Forecast predicts a 12% recovery for UK construction in 2024
22 June 2023
Glenigan, a construction insight and intelligence company, has released its UK Construction Industry Forecast 2023-2025.
The key message conveyed in this forecast, focusing on the next three years (2023-2025), is that the construction industry will face significant challenges due to extremely difficult economic conditions, with projected declines of 18% in 2023.
Nevertheless, there is hope for recovery in the near future, with a predicted increase of 12% in 2024 and 3% in 2025.
The decline in construction observed in the first four months of the current year can be attributed to the aftermath of last year’s mini-budget and a pessimistic outlook that negatively impacted investor and consumer confidence.
Ongoing conflicts in Eastern Europe, material shortages, inflationary pressures on costs, and recent spikes in interest rates are expected to further postpone work commencement throughout the remainder of the year, resulting in an anticipated 18% decrease.
Despite the challenging start to the year and persistently difficult conditions during the latter half of 2023, the forecast anticipates a revival of construction growth in 2024 and 2025. The presence of strong development pipelines is already contributing to increased industrial and office project starts. Furthermore, improved consumer confidence and real-wage growth are expected to stimulate activity in consumer-related sectors.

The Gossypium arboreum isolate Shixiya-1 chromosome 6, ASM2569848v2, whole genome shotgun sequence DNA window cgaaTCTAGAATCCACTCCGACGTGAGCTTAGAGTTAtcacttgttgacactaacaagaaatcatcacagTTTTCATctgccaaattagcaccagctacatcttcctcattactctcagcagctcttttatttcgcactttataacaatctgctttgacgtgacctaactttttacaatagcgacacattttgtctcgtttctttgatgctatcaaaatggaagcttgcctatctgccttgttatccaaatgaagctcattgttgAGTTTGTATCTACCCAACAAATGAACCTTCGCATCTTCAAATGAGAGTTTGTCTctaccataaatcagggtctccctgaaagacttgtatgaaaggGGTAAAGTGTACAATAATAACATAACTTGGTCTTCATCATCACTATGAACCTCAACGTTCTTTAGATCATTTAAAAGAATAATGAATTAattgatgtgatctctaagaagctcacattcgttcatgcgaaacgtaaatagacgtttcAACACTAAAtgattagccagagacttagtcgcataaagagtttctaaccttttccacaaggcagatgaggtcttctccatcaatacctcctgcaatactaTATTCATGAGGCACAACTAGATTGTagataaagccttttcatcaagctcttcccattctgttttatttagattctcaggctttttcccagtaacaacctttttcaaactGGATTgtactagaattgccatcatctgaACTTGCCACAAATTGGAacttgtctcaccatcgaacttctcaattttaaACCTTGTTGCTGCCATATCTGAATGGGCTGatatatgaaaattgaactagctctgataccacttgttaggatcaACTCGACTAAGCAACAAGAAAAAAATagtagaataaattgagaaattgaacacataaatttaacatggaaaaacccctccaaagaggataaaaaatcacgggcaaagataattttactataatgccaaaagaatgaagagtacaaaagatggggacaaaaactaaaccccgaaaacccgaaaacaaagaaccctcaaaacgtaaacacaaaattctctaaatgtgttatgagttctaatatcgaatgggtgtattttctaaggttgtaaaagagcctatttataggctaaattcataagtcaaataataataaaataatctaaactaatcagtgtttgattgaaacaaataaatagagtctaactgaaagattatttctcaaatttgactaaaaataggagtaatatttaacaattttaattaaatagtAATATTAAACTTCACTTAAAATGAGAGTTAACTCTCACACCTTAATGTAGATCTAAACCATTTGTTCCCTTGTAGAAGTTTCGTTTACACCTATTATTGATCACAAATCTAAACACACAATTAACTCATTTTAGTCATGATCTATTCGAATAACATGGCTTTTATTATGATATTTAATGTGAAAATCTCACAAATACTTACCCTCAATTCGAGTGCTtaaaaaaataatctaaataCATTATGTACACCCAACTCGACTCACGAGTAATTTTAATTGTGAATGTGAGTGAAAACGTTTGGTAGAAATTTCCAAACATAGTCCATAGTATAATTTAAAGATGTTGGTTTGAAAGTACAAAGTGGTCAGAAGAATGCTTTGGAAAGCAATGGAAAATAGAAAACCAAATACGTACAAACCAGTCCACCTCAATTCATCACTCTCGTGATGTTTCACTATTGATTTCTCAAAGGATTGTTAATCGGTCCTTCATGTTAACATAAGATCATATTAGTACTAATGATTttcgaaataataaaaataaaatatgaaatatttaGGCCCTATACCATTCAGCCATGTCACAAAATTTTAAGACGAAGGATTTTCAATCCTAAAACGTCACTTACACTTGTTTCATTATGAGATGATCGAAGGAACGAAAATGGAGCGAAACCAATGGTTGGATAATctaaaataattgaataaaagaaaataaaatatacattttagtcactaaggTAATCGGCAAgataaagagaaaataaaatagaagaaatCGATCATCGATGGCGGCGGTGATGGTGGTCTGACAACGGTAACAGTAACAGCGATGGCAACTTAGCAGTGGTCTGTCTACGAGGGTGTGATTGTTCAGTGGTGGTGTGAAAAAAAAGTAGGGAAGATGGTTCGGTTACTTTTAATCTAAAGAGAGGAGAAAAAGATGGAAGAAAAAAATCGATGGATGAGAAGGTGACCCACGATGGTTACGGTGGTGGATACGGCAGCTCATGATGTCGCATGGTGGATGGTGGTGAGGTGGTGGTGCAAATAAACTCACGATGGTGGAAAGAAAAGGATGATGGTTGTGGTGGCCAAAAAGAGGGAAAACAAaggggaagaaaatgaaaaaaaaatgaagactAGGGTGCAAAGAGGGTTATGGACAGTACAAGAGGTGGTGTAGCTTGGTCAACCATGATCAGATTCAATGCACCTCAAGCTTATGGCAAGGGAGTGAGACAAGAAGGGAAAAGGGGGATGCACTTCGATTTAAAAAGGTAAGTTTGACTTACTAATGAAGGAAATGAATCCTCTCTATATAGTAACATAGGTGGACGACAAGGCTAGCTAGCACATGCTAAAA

In 2023, public sector construction is expected to serve as a relatively positive aspect, as government departmental capital programs receive a boost from underspending carried over into the current financial year.
However, disruptions in project starts are likely in the lead-up to the next general election and post-election, as a new administration intends to review and consolidate ongoing public sector investment programs.
Commenting on the Forecast, Glenigan’s Economic Director Allan Wilen says, “The pattern of UK construction activity is being reshaped by economic slowdown and structural changes, while new regulations are transforming how projects are delivered. We are still in a state of extreme uncertainty, and the industry is set for a challenging period over the coming year, but there’s light at the end of the tunnel. Structural changes are expected to create new opportunities in logistics, office and retail refurbishment and fit out, and the repurposing of redundant commercial premises. Firms will need to be responsive and adaptable to identify these growth areas and exploit new opportunities as they emerge over the next three years.”